Secondary Logo

Institutional members access full text with Ovid®

Share this article on:

“Atrophic Kidney”–like Lesion

Clinicopathologic Series of 8 Cases Supporting a Benign Entity Distinct From Thyroid-like Follicular Carcinoma

Herlitz, Leal, MD*; Hes, Ondrej, MD, PhD; Michal, Michal, MD; Tretiakova, Maria, MD, PhD; Reyes-Múgica, Miguel, MD§; Nguyen, Jane K., MD, PhD*; Troxell, Megan L., MD, PhD; Przybycin, Christopher G., MD*; Magi-Galluzzi, Cristina, MD, PhD*; McKenney, Jesse K., MD*

The American Journal of Surgical Pathology: December 2018 - Volume 42 - Issue 12 - p 1585–1595
doi: 10.1097/PAS.0000000000001157
Original Articles

Renal mass lesions with a follicular architecture resembling atrophic kidney have been described, but their distinction from thyroid-like follicular carcinoma of the kidney remains controversial. We collected 8 cases of this purported “atrophic kidney”–like lesion to fully describe their clinical and histologic spectrum, their possible etiology, and to discuss their distinction from other renal neoplasms. Eight total cases were identified with patient ages ranging from 9 to 48 years (mean: 29 y; median: 28.5 y). Four patients were female and 4 were male. The tumors were unifocal and size ranged from 1.6 to 4.9 cm (mean: 3.4 cm; median: 3.4 cm). All 8 tumors had a remarkably similar histology. Each was enveloped by a smooth muscle rich capsule and had an overall low power “follicular” architecture. The luminal spaces of the “follicles” (or cysts) contained eosinophilic secretions and the lining epithelium was often flattened and atrophic, but some had more rounded cells with a distinctive hobnail arrangement. Many cysts contained discohesive round cells floating within the eosinophilic material, and some contained small intraluminal tufts with features of markedly atrophic glomeruli. Periodic acid-Schiff stains highlighted basement membrane material extending into these glomerular-like tufts, and some contained small distinct capillaries surrounded by endothelial cells, interspersed mesangial-like cells, and rare surrounding podocyte-like cells, providing additional evidence for glomerulocystic structures. Scattered calcifications were present within cysts (or within cyst walls) in varying numbers and were characterized by 2 types: psammoma body–like or more amorphous deposits. The tissue between cystic glomeruli contained predominantly small atrophic tubular structures, but collagenized stroma and smaller collapsed glomeruli were also present. The 2 tumors from the oldest 2 patients (48 and 39 y) had a more striking degree of stromal hyalinization. Immunohistochemically, the cyst lining cells had a predominant WT-positive/PAX-8 negative/CK7-negative phenotype, while tubules were typically WT-1 negative/PAX-8 positive/CK7-positive. Upon comparison to a control group of 10 kidneys containing incidental non–mass-forming glomerulocystic change, the morphologic features and immunophenotype were identical. To date, no patient has had any recurrence or aggressive clinical behavior based on follow status in 7 of 8 cases (follow-up range: 9 to 168 mo; median: 24 mo; mean: 40 mo). In summary, we describe the clinicopathologic features of 8 unique, benign “atrophic kidney”–like lesions that may simply represent a non-neoplastic form of organizing tubular atrophy and glomerulocystic change, and emphasize their distinction from thyroid-like follicular carcinoma of the kidney.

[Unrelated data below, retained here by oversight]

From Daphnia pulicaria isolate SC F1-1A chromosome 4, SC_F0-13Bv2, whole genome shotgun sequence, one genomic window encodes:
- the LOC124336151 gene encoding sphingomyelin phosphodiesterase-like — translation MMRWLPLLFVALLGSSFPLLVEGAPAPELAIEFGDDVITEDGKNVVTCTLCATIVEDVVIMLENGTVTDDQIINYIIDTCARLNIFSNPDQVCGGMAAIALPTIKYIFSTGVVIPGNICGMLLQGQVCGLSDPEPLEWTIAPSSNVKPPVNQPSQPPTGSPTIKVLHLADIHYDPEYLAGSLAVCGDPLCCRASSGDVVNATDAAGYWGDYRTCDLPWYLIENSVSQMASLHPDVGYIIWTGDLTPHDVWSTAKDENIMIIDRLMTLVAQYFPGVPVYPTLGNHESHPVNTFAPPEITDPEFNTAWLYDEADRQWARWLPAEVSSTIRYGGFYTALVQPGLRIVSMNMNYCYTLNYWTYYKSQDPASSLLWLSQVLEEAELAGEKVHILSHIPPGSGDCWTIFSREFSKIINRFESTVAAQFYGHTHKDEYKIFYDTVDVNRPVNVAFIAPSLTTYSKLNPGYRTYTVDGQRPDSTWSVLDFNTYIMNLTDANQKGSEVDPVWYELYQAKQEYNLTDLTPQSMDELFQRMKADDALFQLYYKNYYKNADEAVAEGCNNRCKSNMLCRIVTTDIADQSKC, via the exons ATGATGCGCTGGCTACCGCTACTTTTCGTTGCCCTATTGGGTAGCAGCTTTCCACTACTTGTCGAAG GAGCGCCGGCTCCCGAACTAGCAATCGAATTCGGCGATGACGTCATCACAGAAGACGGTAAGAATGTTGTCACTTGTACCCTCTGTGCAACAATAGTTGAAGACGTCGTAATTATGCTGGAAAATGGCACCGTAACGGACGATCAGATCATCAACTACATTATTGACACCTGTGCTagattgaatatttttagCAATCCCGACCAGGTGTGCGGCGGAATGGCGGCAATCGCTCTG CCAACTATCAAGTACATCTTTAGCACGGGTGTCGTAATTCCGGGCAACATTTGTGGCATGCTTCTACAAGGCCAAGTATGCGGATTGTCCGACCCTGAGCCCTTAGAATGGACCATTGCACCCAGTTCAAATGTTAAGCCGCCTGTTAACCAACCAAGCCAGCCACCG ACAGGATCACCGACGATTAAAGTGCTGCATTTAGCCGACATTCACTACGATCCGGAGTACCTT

*Cleveland Clinic, Robert J. Tomsich Institute of Pathology and Laboratory Medicine, Anatomic Pathology, Cleveland, OH

Department of Pathology, Faculty of Medicine in Plzeň, Charles University in Prague, Pilsen, Czech Republic

Department of Pathology, University of Washington Medical Center, Seattle, WA

§Departments of Pathology and Pediatric Pathology, Children’s Hospital of Pittsburgh of UPMC, Pittsburg, PA

Department of Pathology, Stanford University Medical Center, Stanford, CA

Conflicts of Interest and Source of Funding: The authors have disclosed that they have no significant relationships with, or financial interest in, any commercial companies pertaining to this article.

Correspondence: Jesse K. McKenney, MD, Cleveland Clinic, 9500 Euclid Ave., L25, Cleveland, OH 44195 (e-mail: mckennj@ccf.org).

Copyright © 2018 Wolters Kluwer Health, Inc. All rights reserved.